philosophy

Whether it's making donations and signing petitions online, or using social media to highlight political causes, cyber-activism has never been easier. With a few clicks, we can make our voices heard around the globe. But who's listening, and is anything actually changing? Does cyber-activism mobilize real-world action on the ground, or does it reduce political engagement to simple mouse-clicking and ultimately threaten the subversive nature of change?

Philosophy Talk asks: Who (else) has a right to your body?

Feb 6, 2015

Most countries allow their citizens to smoke cigarettes, get intoxicated, and eat unhealthy food – despite the harms that such behaviors may bring to the individual's health and to the social and economic interests of the state. Yet taking certain narcotics, selling one's organs, and driving without a seat-belt are often prohibited by law. Is this an arbitrary distinction, or is there a principled reason for these diverging attitudes? What can government legitimately prohibit its citizens from doing to their own bodies -- and what can it legitimately compel them to do?

The number of chronically hungry people in the world is over 800 million, yet developed countries are facing health challenges from rising rates of obesity. The growing problems of food security and water scarcity seem an issue of distribution rather than availability. But other factors also influence the status of food and water security worldwide. So where does the problem with food and water security lie? Do developed countries – or any other entities or individuals – have any moral obligations to ensure a global network of water and food security?

Philosophy Talk asks: Why be moral?

Jan 16, 2015

Morality tells us how we ought to behave, if we want to do the right thing. But is there a reason why we ought to be moral in the first place? Both Plato and Kant believed that morality is dictated by reason and so a fully rational person is automatically a moral person too. But how can we derive morality from reason? Isn’t it possible to be a rational but amoral or even immoral person?

Philosophy Talk asks: Why (not) believe in an afterlife?

Jan 9, 2015

The question of what happens to us after we die remains as mysterious now as it always was. Some think that death amounts to total annihilation of the self; others adhere to certain religious traditions, which teach that the immaterial soul (and, in some traditions, the resurrected body) can ultimately survive death. So how are we to judge between these radically different views of what happens to us in death? What would it mean for the self to persist beyond the destruction of the body? Is there room in a scientific account of the mind for the existence of an immaterial soul?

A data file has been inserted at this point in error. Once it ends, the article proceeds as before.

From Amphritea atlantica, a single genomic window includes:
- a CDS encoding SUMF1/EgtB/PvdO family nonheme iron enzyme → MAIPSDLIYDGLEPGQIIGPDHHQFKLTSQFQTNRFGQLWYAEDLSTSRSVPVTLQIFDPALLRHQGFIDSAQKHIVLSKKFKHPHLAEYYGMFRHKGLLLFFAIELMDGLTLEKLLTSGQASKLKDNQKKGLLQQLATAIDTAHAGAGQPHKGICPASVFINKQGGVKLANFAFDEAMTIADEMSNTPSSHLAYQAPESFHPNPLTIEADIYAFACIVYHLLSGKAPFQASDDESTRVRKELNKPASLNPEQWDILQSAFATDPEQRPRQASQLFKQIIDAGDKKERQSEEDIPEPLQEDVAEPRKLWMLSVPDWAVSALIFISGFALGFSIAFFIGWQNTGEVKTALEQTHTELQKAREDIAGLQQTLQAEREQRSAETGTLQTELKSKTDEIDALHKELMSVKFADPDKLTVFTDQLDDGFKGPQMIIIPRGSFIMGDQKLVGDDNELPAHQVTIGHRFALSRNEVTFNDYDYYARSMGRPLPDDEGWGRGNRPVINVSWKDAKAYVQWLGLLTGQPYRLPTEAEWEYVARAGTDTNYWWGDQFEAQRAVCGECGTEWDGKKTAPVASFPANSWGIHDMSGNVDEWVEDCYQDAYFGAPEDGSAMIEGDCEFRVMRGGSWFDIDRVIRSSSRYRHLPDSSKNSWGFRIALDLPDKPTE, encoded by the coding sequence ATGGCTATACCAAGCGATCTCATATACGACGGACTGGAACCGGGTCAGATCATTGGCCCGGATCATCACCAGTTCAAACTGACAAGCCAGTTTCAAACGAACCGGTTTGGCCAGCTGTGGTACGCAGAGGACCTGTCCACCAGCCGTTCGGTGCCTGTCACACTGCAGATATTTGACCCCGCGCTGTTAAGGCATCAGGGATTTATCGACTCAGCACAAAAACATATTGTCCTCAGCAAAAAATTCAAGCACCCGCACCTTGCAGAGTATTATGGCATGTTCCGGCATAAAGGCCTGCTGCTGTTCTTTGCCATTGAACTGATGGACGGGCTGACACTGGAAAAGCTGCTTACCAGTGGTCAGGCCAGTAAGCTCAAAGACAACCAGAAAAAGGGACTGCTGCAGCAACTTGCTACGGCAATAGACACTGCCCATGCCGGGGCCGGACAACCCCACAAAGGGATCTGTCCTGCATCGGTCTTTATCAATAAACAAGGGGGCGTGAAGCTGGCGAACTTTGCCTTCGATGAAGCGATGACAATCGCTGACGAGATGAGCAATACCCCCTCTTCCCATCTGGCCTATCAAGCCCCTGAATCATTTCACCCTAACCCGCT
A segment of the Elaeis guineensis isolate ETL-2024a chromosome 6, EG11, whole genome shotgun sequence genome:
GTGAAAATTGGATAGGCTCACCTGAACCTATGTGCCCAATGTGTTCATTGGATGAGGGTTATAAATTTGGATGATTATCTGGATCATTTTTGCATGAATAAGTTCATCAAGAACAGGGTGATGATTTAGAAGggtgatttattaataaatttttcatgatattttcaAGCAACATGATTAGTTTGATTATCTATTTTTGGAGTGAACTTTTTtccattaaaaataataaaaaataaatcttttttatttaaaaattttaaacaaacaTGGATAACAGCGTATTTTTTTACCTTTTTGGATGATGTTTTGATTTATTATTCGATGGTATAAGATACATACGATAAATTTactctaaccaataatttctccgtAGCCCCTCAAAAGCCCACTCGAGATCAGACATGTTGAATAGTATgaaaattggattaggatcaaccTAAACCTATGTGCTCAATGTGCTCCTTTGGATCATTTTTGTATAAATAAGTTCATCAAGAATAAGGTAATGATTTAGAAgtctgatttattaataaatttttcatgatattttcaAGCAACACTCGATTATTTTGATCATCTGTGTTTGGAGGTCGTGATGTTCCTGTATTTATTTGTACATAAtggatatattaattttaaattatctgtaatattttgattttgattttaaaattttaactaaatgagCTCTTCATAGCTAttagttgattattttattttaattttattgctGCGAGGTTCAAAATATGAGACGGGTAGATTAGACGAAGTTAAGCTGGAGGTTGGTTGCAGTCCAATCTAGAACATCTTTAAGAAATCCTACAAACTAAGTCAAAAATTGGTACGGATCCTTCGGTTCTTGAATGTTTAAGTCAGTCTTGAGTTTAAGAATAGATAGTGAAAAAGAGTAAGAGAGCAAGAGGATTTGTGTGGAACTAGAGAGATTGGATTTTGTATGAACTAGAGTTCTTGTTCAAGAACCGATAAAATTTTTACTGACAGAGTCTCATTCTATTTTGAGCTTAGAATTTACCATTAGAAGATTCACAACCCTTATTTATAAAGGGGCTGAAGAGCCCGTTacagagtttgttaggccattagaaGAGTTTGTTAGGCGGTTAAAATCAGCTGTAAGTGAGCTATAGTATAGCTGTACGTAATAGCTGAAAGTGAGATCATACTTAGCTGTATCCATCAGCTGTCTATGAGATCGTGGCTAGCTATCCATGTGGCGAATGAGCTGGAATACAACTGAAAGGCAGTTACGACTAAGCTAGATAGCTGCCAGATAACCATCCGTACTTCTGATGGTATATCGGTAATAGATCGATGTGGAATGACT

The unexamined year is not worth reviewing:

The Year in Race and Justice with Chris Lebron, Professor of African-American Studies at Yale University and author of The Color Of Our Shame: Race and Justice In Our Time

The Year in Academic Freedom with Katherine Franke, Professor of Law at Columbia University and Director of the Center for Gender and Sexuality Law

Philosophy Talk asks: What's wrong with selling sex?

Dec 26, 2014

Some consider the commodification of sexual services inherently wrong, something that ought to be abolished outright. Others claim that prostitution is a legitimate form of commerce and that changing its legal status would reduce or eliminate most harms to sex workers. So in a just society, are there any conditions under which buying and selling sex are morally acceptable? Does the sex trade inevitably involve coercion of some kind, or can becoming a sex worker ever be a free, fully autonomous choice?

People tend to treat other people who differ from them, even in seemingly small and insignificant ways, as less than fully human. Our tendency to dehumanize the "other" has sometimes led to great atrocities like the Holocaust, the genocide in Rwanda, and the slave trade. It is arguably responsible for such widespread social ills as racism, sexism, and xenophobia. Where does our tendency to dehumanize others come from? Is it based on bad arguments hat can be rationally refuted, or are its origins deeper in the human psyche? Are we bound to see the "other" as less than fully human?

Philosophy Talk asks: Would you want to live forever?

Dec 5, 2014

Would you like to live forever? It is a tempting notion that has been explored and imagined for centuries. Perhaps immortality is desirable, but it might also be that death is a significant part of what gives meaning to life. So what would a society of immortal individuals look like? What might some of the challenges or rewards of an immortal life be? How would living forever affect our relationships with one another, our life goals, or simply the way we perceive time? Would the impacts of immortality ultimately be beneficial or detrimental to us?

Philosophy Talk asks: Is hypocrisy a vice or a virtue?

Nov 28, 2014

Hypocrites believe one thing, but do another. Jefferson opposed slavery, but owned slaves. Jesus professed universal love, but cursed an innocent fig tree. Jerry Brown opposes the death penalty, but as governor of California will be responsible for executions. Hypocrites all – but vile hypocrites? Surely it was better that Jefferson was a hypocrite, and articulated the case against slavery, than not opposing it at all. Does it take courage to defend a view that you, yourself, don't have the courage or the character to follow through on?

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